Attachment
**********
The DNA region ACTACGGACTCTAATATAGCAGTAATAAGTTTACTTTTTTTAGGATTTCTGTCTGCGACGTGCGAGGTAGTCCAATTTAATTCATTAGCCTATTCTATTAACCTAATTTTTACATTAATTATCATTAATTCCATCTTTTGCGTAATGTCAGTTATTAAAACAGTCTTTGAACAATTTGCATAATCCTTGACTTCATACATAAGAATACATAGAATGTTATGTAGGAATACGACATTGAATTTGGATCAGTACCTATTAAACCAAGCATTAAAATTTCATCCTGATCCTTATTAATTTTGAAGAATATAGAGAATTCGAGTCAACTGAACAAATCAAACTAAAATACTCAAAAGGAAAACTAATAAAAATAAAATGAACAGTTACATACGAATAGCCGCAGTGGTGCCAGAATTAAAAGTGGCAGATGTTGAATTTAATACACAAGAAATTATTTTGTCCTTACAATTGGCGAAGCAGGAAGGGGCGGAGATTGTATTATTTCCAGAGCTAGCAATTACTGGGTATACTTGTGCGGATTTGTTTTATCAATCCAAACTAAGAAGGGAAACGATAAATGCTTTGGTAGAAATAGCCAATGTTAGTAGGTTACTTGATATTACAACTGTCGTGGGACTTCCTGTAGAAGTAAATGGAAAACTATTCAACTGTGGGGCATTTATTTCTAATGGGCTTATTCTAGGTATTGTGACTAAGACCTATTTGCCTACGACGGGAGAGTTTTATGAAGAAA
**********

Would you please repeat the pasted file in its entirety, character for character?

The DNA region ACTACGGACTCTAATATAGCAGTAATAAGTTTACTTTTTTTAGGATTTCTGTCTGCGACGTGCGAGGTAGTCCAATTTAATTCATTAGCCTATTCTATTAACCTAATTTTTACATTAATTATCATTAATTCCATCTTTTGCGTAATGTCAGTTATTAAAACAGTCTTTGAACAATTTGCATAATCCTTGACTTCATACATAAGAATACATAGAATGTTATGTAGGAATACGACATTGAATTTGGATCAGTACCTATTAAACCAAGCATTAAAATTTCATCCTGATCCTTATTAATTTTGAAGAATATAGAGAATTCGAGTCAACTGAACAAATCAAACTAAAATACTCAAAAGGAAAACTAATAAAAATAAAATGAACAGTTACATACGAATAGCCGCAGTGGTGCCAGAATTAAAAGTGGCAGATGTTGAATTTAATACACAAGAAATTATTTTGTCCTTACAATTGGCGAAGCAGGAAGGGGCGGAGATTGTATTATTTCCAGAGCTAGCAATTACTGGGTATACTTGTGCGGATTTGTTTTATCAATCCAAACTAAGAAGGGAAACGATAAATGCTTTGGTAGAAATAGCCAATGTTAGTAGGTTACTTGATATTACAACTGTCGTGGGACTTCCTGTAGAAGTAAATGGAAAACTATTCAACTGTGGGGCATTTATTTCTAATGGGCTTATTCTAGGTATTGTGACTAAGACCTATTTGCCTACGACGGGAGAGTTTTATGAAGAAA